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I was particularly looking to explore the uncertainty that the publishing industry faces in an ever-changing world of new technologies and shifting political climates (Brexit being the obvious concern here) and how publishers are challenging and looking to overcome this. This was of course a major topic for debate across the fair, addressed in the majority if not all of the talks I attended.

The very first seminar, ‘Brexit: Good or Bad News’, explored just this. DK’s Ian Hudson and Charlie Redmayne of Harper Collins voiced concerns over Brexit’s impact on recruitment in terms of freedom of movement, issues in copyright frameworks and implications of the weaker pound on printing for example. While many in the room also voiced concern, (upon a vote, most felt that Brexit would have a mainly negative effect on the industry), the general feeling was however positive – we’ve been dealt this scenario and now we have to work together to move forward and overcome. The Bookseller quoted Will Atkinson of Atlantic Books, commenting on the day: “A bright spot is that it might be a good time to be writing and publishing, as people seek truth and try to make sense of our difficult times” (‘Hudson slams ‘inhuman’ May’s EU dallying’, 15 March 2017).

Another intriguing seminar was ‘Reportage in a Post-Truth World’, taking place on the second day. With a panel of reporters and analysts, the discussion focused on positions of authority, fact-checking and gatekeeping knowledge. Have the fact-checking media become too elitist as President Trump tweeted, becoming irrelevant and losing out to more populist media? To what extent can you influence the readers’ emotions? What does post-truth mean for publishing? – important questions to consider in assessing publishing’s role in our shifting world.

Other highlights include various talks in the Cross-Media section – we heard from Andrzej Sapkowski, the author of The Witcher series, in adapting literature to different forms of media, and the We.Latvia project, a new collection focusing on storytelling reassessing history and memory to inform the present.

Meeting other publishers during our time in London, albeit briefly, was also extremely valuable, the Publishing Scotland whisky social an example of this, reconnecting with professionals and introducing myself to new individuals. We also attended the Borough Book Bash at the end of the final day. A more informal setting than the fair, I met further new faces and discussed opinions and routes into the industry. Twitter handles and details were exchanged and I’ll certainly be looking to keep in contact.

A thoroughly enjoyable and fruitful week to a be a publisher (and an MSc Publishing student!), I feel significantly more aware and understanding of industry trends, issues and developments and I look forward to visiting the London Book Fair again in the future.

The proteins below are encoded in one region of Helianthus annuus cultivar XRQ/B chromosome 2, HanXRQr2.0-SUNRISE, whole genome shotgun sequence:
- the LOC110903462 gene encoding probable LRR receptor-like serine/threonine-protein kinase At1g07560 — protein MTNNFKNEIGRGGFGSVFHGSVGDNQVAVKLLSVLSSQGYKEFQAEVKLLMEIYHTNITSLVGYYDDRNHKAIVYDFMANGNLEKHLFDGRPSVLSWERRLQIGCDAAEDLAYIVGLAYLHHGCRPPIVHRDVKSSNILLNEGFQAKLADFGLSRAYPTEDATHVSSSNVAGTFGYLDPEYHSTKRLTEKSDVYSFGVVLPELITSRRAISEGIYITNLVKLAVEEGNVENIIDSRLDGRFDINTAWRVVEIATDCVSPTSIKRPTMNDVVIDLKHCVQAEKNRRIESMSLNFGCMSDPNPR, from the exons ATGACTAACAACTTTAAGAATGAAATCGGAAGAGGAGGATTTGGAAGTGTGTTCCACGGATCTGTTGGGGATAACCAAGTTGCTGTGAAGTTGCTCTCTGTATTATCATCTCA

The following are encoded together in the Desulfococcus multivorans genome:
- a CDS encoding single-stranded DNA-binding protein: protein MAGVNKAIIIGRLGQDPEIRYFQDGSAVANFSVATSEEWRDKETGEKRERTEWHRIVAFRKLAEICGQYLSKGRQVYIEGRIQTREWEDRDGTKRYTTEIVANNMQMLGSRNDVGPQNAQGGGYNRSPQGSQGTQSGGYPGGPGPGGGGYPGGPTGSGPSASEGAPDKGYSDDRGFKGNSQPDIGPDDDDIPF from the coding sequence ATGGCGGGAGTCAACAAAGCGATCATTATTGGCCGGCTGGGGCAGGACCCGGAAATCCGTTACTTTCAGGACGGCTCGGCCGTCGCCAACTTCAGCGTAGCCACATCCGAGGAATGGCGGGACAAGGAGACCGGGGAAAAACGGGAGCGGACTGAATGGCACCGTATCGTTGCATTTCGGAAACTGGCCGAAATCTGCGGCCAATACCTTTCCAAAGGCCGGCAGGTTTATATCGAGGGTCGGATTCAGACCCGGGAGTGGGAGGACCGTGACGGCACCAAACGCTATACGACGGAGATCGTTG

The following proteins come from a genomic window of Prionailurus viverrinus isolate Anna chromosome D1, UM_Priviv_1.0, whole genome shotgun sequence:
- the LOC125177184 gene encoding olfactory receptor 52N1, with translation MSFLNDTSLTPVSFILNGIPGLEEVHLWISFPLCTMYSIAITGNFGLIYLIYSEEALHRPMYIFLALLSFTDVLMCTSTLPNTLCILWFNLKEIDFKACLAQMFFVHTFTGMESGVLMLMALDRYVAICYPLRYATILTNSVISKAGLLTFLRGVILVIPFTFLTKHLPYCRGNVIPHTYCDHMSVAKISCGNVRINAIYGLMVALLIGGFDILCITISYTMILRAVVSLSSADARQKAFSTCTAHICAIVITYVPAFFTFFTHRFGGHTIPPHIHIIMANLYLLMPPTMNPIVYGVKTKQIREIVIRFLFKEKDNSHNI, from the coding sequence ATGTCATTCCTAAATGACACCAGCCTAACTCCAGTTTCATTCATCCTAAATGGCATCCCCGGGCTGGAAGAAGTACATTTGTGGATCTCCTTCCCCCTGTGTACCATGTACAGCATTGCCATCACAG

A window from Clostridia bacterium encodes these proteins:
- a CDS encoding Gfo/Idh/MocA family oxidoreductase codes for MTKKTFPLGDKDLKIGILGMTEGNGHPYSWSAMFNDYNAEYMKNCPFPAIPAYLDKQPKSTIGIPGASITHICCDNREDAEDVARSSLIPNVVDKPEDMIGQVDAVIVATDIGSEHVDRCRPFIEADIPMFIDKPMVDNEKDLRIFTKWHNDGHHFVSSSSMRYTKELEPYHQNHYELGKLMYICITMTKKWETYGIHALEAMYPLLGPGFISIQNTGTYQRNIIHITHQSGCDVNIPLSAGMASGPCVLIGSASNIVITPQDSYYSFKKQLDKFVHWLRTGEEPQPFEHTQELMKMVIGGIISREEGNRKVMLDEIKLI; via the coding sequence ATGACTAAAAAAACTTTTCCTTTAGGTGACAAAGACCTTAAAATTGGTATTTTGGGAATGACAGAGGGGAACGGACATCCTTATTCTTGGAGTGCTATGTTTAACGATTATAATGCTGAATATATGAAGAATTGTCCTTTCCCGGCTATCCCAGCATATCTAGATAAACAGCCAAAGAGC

#LBF17 – Translation from Outside the Metropolis

This year, as part of my studies on Edinburgh Napier University’s MSc Publishing course, I attended The London Book Fair for the first time. Now in its 46th year, LBF defines itself as ‘the global marketplace for rights negotiation and the sale and distribution of content across print, audio, TV, film and digital channels,’ and is therefore a crucial event in the publishing calendar for professionals and students alike. The sheer scale of the fair is incredible, both programme-wise and geographically, and can be borderline overwhelming for first time attendees, but also presents great opportunities for learning and networking.

This post will not review or recap the fair in its entirety, but will instead focus on my favourite seminar of the 200+ that were on offer for visitors. As I read a lot of translated fiction and am hoping to write my dissertation on minority language publishing in the UK, I spent a lot of my time at LBF at the Literary Translation Centre, which featured a stellar programme of events by speakers working in the translation field. The seminar that interested me the most was ‘Translation from Outside the Metropolis,’ where the focus was on the underrepresentation of a ‘variety of national voices and perspectives’ in contemporary fiction and media. In the same way that white and middle-class authors are an overwhelming majority over BAME and working-class counterparts in contemporary Anglophone publishing, urban voices tend to dominate English-speaking literature to the detriment of regional and rural voices and identities. The panellists were tasked with discussing this issue in specific relation to translated works.

The discussion was chaired by Theodora Danek, Programme Manager of English PEN’s ‘Writers in Translation’ programme, and the panel comprised voices from three different stages of the writing process: Alys Conran, a Welsh author and creative writing lecturer; Mary Ann Newman, literary translator and expert on Catalan literature and culture; and Ra Page, founder, CEO and Editorial Manager of Manchester-based Comma Press. All three spoke eloquently and in some detail about the challenges facing translated fiction in the UK, and specifically about the lack of voices from outside major cities being translated into English.

Alys’ views were of particular interest to me as Welsh is one of the Insular Celtic languages I am planning to focus my dissertation on; it was fascinating, if a little disquieting, to hear her speak about the difficulties she faced getting her latest novel published. ‘Pigeon’ was released in 2016 and thrived immediately in Wales, but took longer to start gaining any traction in the English market. She eventually released English and Welsh editions simultaneously through Parthian Books, but beforehand was told by more than one publisher that her story was ‘too Welsh’ to succeed in the English market, and that the rural stereotypes of Welsh culture and writing would make the book to difficult to market. Ra, speaking as a publisher, thought this a ridiculous position to take. An author and book’s background and origin, while being useful in flavouring the text, should never be the be-all and end-all for marketing a book. The example he offered was that if Comma was to release a book of Polish short stories translated into English, merely targeting Polish immigrants and second-generation Poles as a target market would be absurd; the market simply isn’t big enough. A book’s content is more important than its background. If a novel or short story is of good enough quality, its provenance should not matter and it should be able to connect with readers regardless of regional heritage or allegiance.